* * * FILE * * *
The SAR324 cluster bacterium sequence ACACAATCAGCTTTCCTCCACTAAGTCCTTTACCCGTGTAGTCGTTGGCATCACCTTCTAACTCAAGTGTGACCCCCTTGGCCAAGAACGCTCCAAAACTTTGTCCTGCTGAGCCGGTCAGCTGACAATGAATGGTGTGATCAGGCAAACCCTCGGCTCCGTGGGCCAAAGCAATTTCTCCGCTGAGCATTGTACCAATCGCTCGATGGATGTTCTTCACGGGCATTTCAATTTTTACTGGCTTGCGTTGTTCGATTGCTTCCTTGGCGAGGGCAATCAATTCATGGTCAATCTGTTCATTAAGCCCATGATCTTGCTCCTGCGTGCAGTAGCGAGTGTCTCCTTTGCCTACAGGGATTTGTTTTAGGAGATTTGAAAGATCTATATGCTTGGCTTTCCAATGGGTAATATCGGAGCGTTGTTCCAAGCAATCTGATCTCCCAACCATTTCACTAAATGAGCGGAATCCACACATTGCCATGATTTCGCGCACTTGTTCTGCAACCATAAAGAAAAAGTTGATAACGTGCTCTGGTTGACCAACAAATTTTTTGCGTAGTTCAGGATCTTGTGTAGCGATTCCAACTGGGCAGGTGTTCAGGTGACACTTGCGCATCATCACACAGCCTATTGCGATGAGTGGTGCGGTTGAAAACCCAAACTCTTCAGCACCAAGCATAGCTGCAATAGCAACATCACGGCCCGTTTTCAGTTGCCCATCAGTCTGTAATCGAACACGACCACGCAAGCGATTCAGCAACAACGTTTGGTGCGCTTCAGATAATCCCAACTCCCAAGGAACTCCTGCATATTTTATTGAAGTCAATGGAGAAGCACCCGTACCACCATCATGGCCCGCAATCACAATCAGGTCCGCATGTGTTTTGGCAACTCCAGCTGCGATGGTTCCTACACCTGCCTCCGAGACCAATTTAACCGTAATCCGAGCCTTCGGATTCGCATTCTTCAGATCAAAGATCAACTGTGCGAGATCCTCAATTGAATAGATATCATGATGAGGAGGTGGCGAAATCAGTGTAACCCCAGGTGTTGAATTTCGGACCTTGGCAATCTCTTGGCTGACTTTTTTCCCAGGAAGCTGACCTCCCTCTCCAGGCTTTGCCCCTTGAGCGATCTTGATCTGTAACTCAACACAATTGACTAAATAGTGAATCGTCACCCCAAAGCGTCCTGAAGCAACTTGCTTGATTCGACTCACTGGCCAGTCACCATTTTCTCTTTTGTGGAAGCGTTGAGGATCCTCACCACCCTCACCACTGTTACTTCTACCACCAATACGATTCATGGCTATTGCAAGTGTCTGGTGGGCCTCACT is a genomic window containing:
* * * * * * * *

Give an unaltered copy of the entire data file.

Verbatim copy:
The SAR324 cluster bacterium sequence ACACAATCAGCTTTCCTCCACTAAGTCCTTTACCCGTGTAGTCGTTGGCATCACCTTCTAACTCAAGTGTGACCCCCTTGGCCAAGAACGCTCCAAAACTTTGTCCTGCTGAGCCGGTCAGCTGACAATGAATGGTGTGATCAGGCAAACCCTCGGCTCCGTGGGCCAAAGCAATTTCTCCGCTGAGCATTGTACCAATCGCTCGATGGATGTTCTTCACGGGCATTTCAATTTTTACTGGCTTGCGTTGTTCGATTGCTTCCTTGGCGAGGGCAATCAATTCATGGTCAATCTGTTCATTAAGCCCATGATCTTGCTCCTGCGTGCAGTAGCGAGTGTCTCCTTTGCCTACAGGGATTTGTTTTAGGAGATTTGAAAGATCTATATGCTTGGCTTTCCAATGGGTAATATCGGAGCGTTGTTCCAAGCAATCTGATCTCCCAACCATTTCACTAAATGAGCGGAATCCACACATTGCCATGATTTCGCGCACTTGTTCTGCAACCATAAAGAAAAAGTTGATAACGTGCTCTGGTTGACCAACAAATTTTTTGCGTAGTTCAGGATCTTGTGTAGCGATTCCAACTGGGCAGGTGTTCAGGTGACACTTGCGCATCATCACACAGCCTATTGCGATGAGTGGTGCGGTTGAAAACCCAAACTCTTCAGCACCAAGCATAGCTGCAATAGCAACATCACGGCCCGTTTTCAGTTGCCCATCAGTCTGTAATCGAACACGACCACGCAAGCGATTCAGCAACAACGTTTGGTGCGCTTCAGATAATCCCAACTCCCAAGGAACTCCTGCATATTTTATTGAAGTCAATGGAGAAGCACCCGTACCACCATCATGGCCCGCAATCACAATCAGGTCCGCATGTGTTTTGGCAACTCCAGCTGCGATGGTTCCTACACCTGCCTCCGAGACCAATTTAACCGTAATCCGAGCCTTCGGATTCGCATTCTTCAGATCAAAGATCAACTGTGCGAGATCCTCAATTGAATAGATATCATGATGAGGAGGTGGCGAAATCAGTGTAACCCCAGGTGTTGAATTTCGGACCTTGGCAATCTCTTGGCTGACTTTTTTCCCAGGAAGCTGACCTCCCTCTCCAGGCTTTGCCCCTTGAGCGATCTTGATCTGTAACTCAACACAATTGACTAAATAGTGAATCGTCACCCCAAAGCGTCCTGAAGCAACTTGCTTGATTCGACTCACTGGCCAGTCACCATTTTCTCTTTTGTGGAAGCGTTGAGGATCCTCACCACCCTCACCACTGTTACTTCTACCACCAATACGATTCATGGCTATTGCAAGTGTCTGGTGGGCCTCACT is a genomic window containing: